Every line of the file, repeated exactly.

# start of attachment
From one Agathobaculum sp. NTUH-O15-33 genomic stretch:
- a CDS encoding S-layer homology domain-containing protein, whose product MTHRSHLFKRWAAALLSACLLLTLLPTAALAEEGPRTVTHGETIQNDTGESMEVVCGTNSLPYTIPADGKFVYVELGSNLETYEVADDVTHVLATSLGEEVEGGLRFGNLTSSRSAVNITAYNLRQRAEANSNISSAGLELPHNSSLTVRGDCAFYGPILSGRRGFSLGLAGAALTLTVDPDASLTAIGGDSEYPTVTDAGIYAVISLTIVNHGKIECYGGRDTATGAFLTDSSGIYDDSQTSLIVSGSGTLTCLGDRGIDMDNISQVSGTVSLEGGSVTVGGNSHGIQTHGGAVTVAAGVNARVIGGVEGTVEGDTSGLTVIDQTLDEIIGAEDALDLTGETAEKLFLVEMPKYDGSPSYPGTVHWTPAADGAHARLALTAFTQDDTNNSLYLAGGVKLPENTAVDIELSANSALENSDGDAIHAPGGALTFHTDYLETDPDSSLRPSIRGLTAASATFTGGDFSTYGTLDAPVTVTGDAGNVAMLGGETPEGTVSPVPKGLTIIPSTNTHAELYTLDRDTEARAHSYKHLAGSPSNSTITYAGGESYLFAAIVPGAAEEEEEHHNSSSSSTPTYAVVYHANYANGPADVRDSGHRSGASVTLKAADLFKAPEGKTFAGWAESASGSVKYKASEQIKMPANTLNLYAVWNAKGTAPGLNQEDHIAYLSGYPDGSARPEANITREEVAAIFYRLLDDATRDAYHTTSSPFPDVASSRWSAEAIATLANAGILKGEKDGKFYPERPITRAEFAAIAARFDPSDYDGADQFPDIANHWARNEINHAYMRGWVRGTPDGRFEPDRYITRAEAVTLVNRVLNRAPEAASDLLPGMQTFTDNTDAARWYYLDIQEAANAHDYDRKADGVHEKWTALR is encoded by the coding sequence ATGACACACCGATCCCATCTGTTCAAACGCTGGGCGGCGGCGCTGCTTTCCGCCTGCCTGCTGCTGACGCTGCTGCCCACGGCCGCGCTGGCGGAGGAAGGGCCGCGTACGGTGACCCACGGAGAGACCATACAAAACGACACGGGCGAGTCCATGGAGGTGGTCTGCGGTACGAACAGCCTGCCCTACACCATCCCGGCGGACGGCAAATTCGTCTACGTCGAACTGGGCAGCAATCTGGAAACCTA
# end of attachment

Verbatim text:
From one Agathobaculum sp. NTUH-O15-33 genomic stretch:
- a CDS encoding S-layer homology domain-containing protein, whose product MTHRSHLFKRWAAALLSACLLLTLLPTAALAEEGPRTVTHGETIQNDTGESMEVVCGTNSLPYTIPADGKFVYVELGSNLETYEVADDVTHVLATSLGEEVEGGLRFGNLTSSRSAVNITAYNLRQRAEANSNISSAGLELPHNSSLTVRGDCAFYGPILSGRRGFSLGLAGAALTLTVDPDASLTAIGGDSEYPTVTDAGIYAVISLTIVNHGKIECYGGRDTATGAFLTDSSGIYDDSQTSLIVSGSGTLTCLGDRGIDMDNISQVSGTVSLEGGSVTVGGNSHGIQTHGGAVTVAAGVNARVIGGVEGTVEGDTSGLTVIDQTLDEIIGAEDALDLTGETAEKLFLVEMPKYDGSPSYPGTVHWTPAADGAHARLALTAFTQDDTNNSLYLAGGVKLPENTAVDIELSANSALENSDGDAIHAPGGALTFHTDYLETDPDSSLRPSIRGLTAASATFTGGDFSTYGTLDAPVTVTGDAGNVAMLGGETPEGTVSPVPKGLTIIPSTNTHAELYTLDRDTEARAHSYKHLAGSPSNSTITYAGGESYLFAAIVPGAAEEEEEHHNSSSSSTPTYAVVYHANYANGPADVRDSGHRSGASVTLKAADLFKAPEGKTFAGWAESASGSVKYKASEQIKMPANTLNLYAVWNAKGTAPGLNQEDHIAYLSGYPDGSARPEANITREEVAAIFYRLLDDATRDAYHTTSSPFPDVASSRWSAEAIATLANAGILKGEKDGKFYPERPITRAEFAAIAARFDPSDYDGADQFPDIANHWARNEINHAYMRGWVRGTPDGRFEPDRYITRAEAVTLVNRVLNRAPEAASDLLPGMQTFTDNTDAARWYYLDIQEAANAHDYDRKADGVHEKWTALR is encoded by the coding sequence ATGACACACCGATCCCATCTGTTCAAACGCTGGGCGGCGGCGCTGCTTTCCGCCTGCCTGCTGCTGACGCTGCTGCCCACGGCCGCGCTGGCGGAGGAAGGGCCGCGTACGGTGACCCACGGAGAGACCATACAAAACGACACGGGCGAGTCCATGGAGGTGGTCTGCGGTACGAACAGCCTGCCCTACACCATCCCGGCGGACGGCAAATTCGTCTACGTCGAACTGGGCAGCAATCTGGAAACCTA